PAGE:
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How to Grow: Echinacea
Learn about the varieties and how to grow this popular perennial flower.
Listen to Podcast:
How to Grow: Echinacea
full sun, part sun
Bloom Period and Seasonal Color
Early summer to late summer in colors such as purple, white, yellow, pink and orange
Mature Height x Spread
1 to 4 feet x 1 to 2 feet
Native, attracts beneficials, drought tolerant, deer resistant
Known for its medicinal benefits, coneflowers also a beautiful native, low maintenance perennial. Coneflowers have gone through a revolution in the past 20 years as breeders have taken the purple or white flowered native species and produced different sized plants with an array of flower colors and shapes. New varieties offer flower colors such as yellow, white, red and orange. Some have double flowers that don’t even look like coneflowers any longer. Some plants are small enough to fit in containers and small space gardens. Unfortunately, I find these newer varieties aren’t as tough or hardy as the original species. However, they still are worth growing as an attractive addition to your flower garden. The flowers and cones also make excellent cut flowers.
Where, When and How to Plant
Coneflowers are hardy throughout New England, but some newer varieties may be short-lived perennials. You can start coneflowers from seed, but the plants may take a few years to bloom in the garden. It’s better to purchase transplants from a local garden center or obtain self-sown seedlings from a friend’s garden. Coneflowers grow best in full or part sun on well-drained soil. Plant in spring to early fall in compost-amended soil. Space plants 1 to 2 feet apart depending on the selection.
Coneflowers don’t require special fertilizer or watering. They’re drought tolerant once established and an annual application of compost in spring is plenty for fertility. Hybrid varieties may need more pampering and fertilizing to look their best.
Regional Advice and Care
Coneflowers self-sow readily, but the seedling’s flowers may not come true to the color of the parent plant. If growing in a meadow or large border and you want a mass of coneflowers, leave the flower heads on the plant after petal fall to sow seeds. In a smaller gardens, deadhead spent flowers in summer to prevent self-sowing and weed out any seedlings the following spring. If powdery mildew is a problem on your coneflowers, plant in an open area with good breezes that will dry out the foliage and plant resistant varieties.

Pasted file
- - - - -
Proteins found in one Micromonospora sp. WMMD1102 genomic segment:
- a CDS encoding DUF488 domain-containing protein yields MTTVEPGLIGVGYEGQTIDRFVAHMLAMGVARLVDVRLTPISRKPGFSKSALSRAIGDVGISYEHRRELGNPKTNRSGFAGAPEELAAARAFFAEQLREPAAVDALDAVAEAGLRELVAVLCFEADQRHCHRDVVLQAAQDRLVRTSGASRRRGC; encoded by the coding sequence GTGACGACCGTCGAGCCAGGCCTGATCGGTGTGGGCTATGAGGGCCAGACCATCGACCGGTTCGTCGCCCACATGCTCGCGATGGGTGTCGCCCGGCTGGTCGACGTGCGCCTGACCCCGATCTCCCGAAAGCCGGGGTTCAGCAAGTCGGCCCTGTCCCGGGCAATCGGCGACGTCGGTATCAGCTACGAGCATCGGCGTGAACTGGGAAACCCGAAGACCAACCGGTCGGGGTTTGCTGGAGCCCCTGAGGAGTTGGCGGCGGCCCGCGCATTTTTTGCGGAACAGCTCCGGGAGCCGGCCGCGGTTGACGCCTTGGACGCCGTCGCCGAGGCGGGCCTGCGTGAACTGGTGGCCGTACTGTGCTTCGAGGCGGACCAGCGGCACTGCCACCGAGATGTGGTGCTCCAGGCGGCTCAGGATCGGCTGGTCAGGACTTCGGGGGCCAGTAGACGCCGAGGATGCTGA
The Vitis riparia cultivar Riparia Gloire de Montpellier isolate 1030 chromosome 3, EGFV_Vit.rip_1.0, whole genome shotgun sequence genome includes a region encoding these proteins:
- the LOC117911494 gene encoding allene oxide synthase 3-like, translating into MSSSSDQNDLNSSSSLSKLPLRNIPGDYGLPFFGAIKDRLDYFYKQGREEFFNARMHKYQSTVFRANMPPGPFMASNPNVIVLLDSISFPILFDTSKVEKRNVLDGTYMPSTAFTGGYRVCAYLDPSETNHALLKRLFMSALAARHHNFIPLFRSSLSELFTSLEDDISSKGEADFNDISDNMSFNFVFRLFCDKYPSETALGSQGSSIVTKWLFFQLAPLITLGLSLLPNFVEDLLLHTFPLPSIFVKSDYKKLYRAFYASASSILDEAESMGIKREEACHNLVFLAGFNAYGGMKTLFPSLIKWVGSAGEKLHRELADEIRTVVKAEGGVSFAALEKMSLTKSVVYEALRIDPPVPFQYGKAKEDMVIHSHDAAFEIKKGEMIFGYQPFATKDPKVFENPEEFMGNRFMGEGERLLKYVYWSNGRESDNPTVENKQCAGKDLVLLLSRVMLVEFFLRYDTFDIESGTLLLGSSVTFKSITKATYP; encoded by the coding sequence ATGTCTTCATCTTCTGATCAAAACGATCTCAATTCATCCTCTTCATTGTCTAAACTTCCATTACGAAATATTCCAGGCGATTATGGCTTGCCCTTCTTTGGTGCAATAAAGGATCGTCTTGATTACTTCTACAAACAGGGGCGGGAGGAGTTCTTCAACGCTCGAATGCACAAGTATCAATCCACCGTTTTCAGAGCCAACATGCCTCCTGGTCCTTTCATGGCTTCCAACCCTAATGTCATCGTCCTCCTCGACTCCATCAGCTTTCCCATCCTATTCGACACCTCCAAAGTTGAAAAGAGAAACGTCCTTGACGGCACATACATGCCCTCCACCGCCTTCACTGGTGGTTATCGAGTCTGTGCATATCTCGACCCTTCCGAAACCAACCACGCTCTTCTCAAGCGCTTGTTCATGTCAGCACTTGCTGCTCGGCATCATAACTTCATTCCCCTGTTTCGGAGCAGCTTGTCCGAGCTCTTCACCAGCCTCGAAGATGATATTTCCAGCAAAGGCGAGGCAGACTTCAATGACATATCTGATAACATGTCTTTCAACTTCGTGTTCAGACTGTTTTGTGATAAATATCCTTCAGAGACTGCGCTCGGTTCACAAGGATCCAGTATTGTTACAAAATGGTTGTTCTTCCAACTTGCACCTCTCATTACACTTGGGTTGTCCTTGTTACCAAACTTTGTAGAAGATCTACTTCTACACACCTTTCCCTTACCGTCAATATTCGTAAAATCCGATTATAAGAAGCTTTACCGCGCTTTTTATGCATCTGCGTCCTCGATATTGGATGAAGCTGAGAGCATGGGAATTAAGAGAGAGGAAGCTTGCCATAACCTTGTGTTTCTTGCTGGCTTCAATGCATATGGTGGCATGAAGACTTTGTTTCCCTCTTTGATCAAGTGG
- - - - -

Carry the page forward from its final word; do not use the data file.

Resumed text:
Companion Planting and Design
Coneflowers look great planted en mass in a wildflower setting or mixed with other perennials, such as rudbeckia, Shasta daisies, and tall garden phlox, in a perennial border. Plant dwarf varieties in front of flower borders or in containers. Container grown coneflowers will have to be protected in winter by moving the plants into a garage or basement.
The purple coneflower species is the toughest type of coneflower to grow and often found in wildflower mixes. For flowers of a different color, “Fragrant Angel” is a white variety with scented petals. “Orange Meadowbrite” has thin orange petals. “Pixie Meadowbrite” only grows 18 inches tall. “Harvest Moon” features golden petals. “Hot Papaya” has unusual, double, fuzzy red flowers.
Excerpted from my book, New England Getting Started Garden Guide.
Ahh echinacea. This simple native midwestern prairie plant has garnered so much interest from a medical standpoint, that some people overlook its beauty in the perennial garden. Not me, or plant breeders. There are new hybrid varieties of echinacea with imaginative colors and shapes that sometimes barely resemble the original species. Love them or hate them, there are lots of new coneflowers on the market. The plus side is these new hybrids flower the first year and for longer in the garden. The downside is they aren’t as tough as the species coneflowers. Even the species coneflowers normally only last a few years in the garden. But, they self-sow readily so your patch keeps expanding. The new hybrids don’t self-sow as well as the species, so don’t be surprised if these “perennials” disappear after a few years. Here are a few of the new ones I think are worth trying.
The Big Sky series was one of the first lines to introduce new coneflower colors to the garden. ‘Sundown’, ‘Sunrise’ and ‘Harvest Moon’ have orange, pale yellow and golden colored petals respectively. The bright red ‘Fire Bird’ and orange colored ‘Mango Meadowbrite’ are two other new colorful varieties I recently saw and liked. If you can’t choose between colors, try the new award winning ‘Cheyenne Spirit’ seed collection that features multi-colored echinacea all in one seed packet.
Most echinacea grow 2-to 4-feet tall, however, there are some dwarf varieties such as ‘Pixie Meadowbrite’ that grow around 18 inches tall. It’s perfect for the front of the flower border.
For something completely different look at the cone-fection series. These echinaceas are best described as looking like toy poodles. The cones are colorful, fuzzy, and look like pom-poms. I’m not a big fan, but you might be.